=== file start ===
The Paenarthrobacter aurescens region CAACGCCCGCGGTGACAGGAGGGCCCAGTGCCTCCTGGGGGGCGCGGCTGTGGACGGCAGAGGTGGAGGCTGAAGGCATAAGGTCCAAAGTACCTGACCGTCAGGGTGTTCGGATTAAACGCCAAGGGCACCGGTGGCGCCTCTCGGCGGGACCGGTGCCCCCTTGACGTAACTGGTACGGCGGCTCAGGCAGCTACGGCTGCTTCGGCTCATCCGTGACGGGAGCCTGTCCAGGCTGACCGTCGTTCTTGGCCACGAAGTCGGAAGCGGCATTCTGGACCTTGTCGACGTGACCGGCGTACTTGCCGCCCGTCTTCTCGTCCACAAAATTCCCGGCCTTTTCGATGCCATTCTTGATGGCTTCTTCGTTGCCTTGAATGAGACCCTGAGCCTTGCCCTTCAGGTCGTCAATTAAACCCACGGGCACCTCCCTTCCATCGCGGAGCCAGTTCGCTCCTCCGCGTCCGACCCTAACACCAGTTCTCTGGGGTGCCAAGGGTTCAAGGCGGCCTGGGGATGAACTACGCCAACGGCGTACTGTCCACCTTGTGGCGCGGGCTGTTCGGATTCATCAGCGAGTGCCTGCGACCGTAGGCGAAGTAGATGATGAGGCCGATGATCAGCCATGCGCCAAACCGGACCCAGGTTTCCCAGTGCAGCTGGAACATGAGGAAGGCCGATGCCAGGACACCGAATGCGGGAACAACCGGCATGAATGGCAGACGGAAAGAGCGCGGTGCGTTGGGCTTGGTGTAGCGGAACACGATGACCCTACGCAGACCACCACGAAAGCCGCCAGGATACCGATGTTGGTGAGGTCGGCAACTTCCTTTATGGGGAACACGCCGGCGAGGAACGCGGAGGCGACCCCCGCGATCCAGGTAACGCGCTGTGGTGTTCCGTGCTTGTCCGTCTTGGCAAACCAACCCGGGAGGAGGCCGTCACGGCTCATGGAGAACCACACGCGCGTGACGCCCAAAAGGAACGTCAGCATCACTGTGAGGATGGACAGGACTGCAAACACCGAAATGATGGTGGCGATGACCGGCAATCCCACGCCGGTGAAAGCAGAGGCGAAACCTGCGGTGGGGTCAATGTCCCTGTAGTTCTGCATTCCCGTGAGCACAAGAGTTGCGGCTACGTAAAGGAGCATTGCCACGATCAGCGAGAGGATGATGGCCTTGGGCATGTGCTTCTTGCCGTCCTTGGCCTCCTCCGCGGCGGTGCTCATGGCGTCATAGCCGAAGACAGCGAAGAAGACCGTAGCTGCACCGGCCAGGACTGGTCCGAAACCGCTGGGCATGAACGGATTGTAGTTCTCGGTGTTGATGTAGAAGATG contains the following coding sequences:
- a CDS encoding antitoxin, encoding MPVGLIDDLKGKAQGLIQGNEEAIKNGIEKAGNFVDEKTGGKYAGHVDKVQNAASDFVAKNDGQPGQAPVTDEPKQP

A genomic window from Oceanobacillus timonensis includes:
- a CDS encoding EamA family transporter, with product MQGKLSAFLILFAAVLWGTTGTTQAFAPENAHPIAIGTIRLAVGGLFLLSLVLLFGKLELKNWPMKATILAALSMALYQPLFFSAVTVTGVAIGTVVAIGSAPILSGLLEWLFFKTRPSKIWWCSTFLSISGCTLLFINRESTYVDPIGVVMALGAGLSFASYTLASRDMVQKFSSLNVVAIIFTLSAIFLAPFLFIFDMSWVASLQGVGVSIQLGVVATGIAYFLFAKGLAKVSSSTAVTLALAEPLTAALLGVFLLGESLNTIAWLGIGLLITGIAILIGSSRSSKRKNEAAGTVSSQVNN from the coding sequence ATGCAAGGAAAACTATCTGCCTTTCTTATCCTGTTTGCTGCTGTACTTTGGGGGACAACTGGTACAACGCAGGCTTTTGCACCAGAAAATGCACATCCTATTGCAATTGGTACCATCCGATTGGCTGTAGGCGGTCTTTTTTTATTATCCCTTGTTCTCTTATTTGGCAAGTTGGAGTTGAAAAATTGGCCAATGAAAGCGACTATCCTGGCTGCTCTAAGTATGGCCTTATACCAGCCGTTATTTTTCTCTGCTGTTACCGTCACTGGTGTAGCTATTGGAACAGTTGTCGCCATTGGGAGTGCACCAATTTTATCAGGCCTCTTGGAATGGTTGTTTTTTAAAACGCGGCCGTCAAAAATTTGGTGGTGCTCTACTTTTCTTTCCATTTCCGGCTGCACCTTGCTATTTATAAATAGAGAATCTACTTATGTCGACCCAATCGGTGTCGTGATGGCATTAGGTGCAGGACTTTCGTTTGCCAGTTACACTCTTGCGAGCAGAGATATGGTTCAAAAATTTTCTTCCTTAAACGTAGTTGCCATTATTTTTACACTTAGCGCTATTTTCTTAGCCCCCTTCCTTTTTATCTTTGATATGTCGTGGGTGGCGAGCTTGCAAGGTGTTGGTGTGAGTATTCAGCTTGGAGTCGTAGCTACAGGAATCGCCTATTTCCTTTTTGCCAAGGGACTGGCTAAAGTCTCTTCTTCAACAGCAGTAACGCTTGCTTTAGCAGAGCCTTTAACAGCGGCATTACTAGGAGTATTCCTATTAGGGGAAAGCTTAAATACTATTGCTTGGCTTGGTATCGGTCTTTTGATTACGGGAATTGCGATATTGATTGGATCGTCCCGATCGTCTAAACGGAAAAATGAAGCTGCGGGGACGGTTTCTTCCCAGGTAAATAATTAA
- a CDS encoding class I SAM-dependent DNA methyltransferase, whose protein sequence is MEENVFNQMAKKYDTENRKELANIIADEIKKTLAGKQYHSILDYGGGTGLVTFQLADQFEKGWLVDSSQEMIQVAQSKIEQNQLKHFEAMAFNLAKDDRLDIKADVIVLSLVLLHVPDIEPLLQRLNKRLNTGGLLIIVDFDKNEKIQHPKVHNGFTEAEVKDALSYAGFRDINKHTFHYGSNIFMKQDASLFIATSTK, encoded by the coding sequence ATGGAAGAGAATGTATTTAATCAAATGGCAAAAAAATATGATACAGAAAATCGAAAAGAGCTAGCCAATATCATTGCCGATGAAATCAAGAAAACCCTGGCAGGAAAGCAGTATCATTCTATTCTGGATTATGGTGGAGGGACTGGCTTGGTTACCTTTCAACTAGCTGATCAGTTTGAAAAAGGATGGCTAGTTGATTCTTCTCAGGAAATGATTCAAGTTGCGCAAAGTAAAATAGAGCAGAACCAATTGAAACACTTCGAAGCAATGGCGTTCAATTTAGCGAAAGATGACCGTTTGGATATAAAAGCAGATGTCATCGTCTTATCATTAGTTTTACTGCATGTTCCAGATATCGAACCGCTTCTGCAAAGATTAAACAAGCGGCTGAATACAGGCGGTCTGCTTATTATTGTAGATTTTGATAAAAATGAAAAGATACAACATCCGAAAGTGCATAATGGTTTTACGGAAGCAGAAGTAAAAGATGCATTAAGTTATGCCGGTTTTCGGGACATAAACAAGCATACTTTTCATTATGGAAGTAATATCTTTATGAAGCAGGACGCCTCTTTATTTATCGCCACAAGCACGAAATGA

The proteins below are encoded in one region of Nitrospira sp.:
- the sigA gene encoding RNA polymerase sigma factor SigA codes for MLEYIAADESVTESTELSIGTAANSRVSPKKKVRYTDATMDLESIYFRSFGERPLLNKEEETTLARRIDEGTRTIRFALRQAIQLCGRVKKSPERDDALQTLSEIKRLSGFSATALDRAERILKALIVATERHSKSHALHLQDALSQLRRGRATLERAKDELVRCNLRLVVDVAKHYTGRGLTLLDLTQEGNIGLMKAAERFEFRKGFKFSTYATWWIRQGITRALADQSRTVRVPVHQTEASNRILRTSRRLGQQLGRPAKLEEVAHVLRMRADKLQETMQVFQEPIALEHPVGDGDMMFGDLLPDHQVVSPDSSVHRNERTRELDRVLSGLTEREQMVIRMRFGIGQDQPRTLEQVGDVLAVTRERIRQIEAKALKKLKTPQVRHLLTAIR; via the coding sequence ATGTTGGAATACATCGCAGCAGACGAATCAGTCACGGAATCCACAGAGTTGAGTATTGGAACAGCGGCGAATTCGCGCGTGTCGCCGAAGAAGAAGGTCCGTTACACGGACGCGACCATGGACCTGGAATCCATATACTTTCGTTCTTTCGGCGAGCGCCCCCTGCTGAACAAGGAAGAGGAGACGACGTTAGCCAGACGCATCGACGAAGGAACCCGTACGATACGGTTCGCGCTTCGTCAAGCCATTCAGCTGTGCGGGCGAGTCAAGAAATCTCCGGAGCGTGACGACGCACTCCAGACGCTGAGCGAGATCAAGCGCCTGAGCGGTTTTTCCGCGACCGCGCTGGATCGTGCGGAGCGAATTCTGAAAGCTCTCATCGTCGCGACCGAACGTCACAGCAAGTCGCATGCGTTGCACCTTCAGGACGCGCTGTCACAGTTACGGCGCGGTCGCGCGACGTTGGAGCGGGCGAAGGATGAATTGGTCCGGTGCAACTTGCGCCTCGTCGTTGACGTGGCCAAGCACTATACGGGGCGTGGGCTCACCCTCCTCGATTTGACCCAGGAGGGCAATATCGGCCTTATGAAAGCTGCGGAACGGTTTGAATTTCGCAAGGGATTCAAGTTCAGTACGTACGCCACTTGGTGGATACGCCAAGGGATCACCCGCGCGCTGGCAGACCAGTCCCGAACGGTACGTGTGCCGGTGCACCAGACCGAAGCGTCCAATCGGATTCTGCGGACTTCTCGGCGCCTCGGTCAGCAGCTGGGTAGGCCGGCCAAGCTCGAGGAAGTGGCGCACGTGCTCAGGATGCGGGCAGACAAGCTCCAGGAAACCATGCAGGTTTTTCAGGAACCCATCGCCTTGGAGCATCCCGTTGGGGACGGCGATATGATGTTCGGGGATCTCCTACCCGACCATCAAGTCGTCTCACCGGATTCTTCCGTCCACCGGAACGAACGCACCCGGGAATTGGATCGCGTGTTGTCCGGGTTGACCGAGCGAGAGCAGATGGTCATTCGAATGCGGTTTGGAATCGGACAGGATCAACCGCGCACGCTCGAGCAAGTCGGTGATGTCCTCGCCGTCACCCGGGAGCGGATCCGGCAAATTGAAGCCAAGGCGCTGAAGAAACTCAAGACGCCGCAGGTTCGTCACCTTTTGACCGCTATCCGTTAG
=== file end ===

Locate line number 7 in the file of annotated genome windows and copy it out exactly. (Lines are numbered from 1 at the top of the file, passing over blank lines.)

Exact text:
- the sigA gene encoding RNA polymerase sigma factor SigA codes for MLEYIAADESVTESTELSIGTAANSRVSPKKKVRYTDATMDLESIYFRSFGERPLLNKEEETTLARRIDEGTRTIRFALRQAIQLCGRVKKSPERDDALQTLSEIKRLSGFSATALDRAERILKALIVATERHSKSHALHLQDALSQLRRGRATLERAKDELVRCNLRLVVDVAKHYTGRGLTLLDLTQEGNIGLMKAAERFEFRKGFKFSTYATWWIRQGITRALADQSRTVRVPVHQTEASNRILRTSRRLGQQLGRPAKLEEVAHVLRMRADKLQETMQVFQEPIALEHPVGDGDMMFGDLLPDHQVVSPDSSVHRNERTRELDRVLSGLTEREQMVIRMRFGIGQDQPRTLEQVGDVLAVTRERIRQIEAKALKKLKTPQVRHLLTAIR; via the coding sequence ATGTTGGAATACATCGCAGCAGACGAATCAGTCACGGAATCCACAGAGTTGAGTATTGGAACAGCGGCGAATTCGCGCGTGTCGCCGAAGAAGAAGGTCCGTTACACGGACGCGACCATGGACCTGGAATCCATATACTTTCGTTCTTTCGGCGAGCGCCCCCTGCTGAACAAGGAAGAGGAGACGACGTTAGCCAGACGCATCGACGAAGGAACCCGTACGATACGGTTCGCGCTTCGTCAAGCCATTCAGCTGTGCGGGCGAGTCAAGAAATCTCCGGAGCGTGACGACGCACTCCAGACGCTGAGCGAGATCAAGCGCCTGAGCGGTTTTTCCGCGACCGCGCTGGATCGTGCGGAGCGAATTCTGAAAGCTCTCATCGTCGCGACCGAACGTCACAGCAAGTCGCATGCGTTGCACCTTCAGGACGCGCTGTCACAGTTACGGCGCGGTCGCGCGACGTTGGAGCGGGCGAAGGATGAATTGGTCCGGTGCAACTTGCGCCTCGTCGTTGACGTGGCCAAGCACTATACGGGGCGTGGGCTCACCCTCCTCGATTTGACCCAGGAGGGCAATATCGGCCTTATGAAAGCTGCGGAACGGTTTGAATTTCGCAAGGGATTCAAGTTCAGTACGTACGCCACTTGGTGGATACGCCAAGGGATCACCCGCGCGCTGGCAGACCAGTCCCGAACGGTACGTGTGCCGGTGCACCAGACCGAAGCGTCCAATCGGATTCTGCGGACTTCTCGGCGCCTCGGTCAGCAGCTGGGTAGGCCGGCCAAGCTCGAGGAAGTGGCGCACGTGCTCAGGATGCGGGCAGACAAGCTCCAGGAAACCATGCAGGTTTTTCAGGAACCCATCGCCTTGGAGCATCCCGTTGGGGACGGCGATATGATGTTCGGGGATCTCCTACCCGACCATCAAGTCGTCTCACCGGATTCTTCCGTCCACCGGAACGAACGCACCCGGGAATTGGATCGCGTGTTGTCCGGGTTGACCGAGCGAGAGCAGATGGTCATTCGAATGCGGTTTGGAATCGGACAGGATCAACCGCGCACGCTCGAGCAAGTCGGTGATGTCCTCGCCGTCACCCGGGAGCGGATCCGGCAAATTGAAGCCAAGGCGCTGAAGAAACTCAAGACGCCGCAGGTTCGTCACCTTTTGACCGCTATCCGTTAG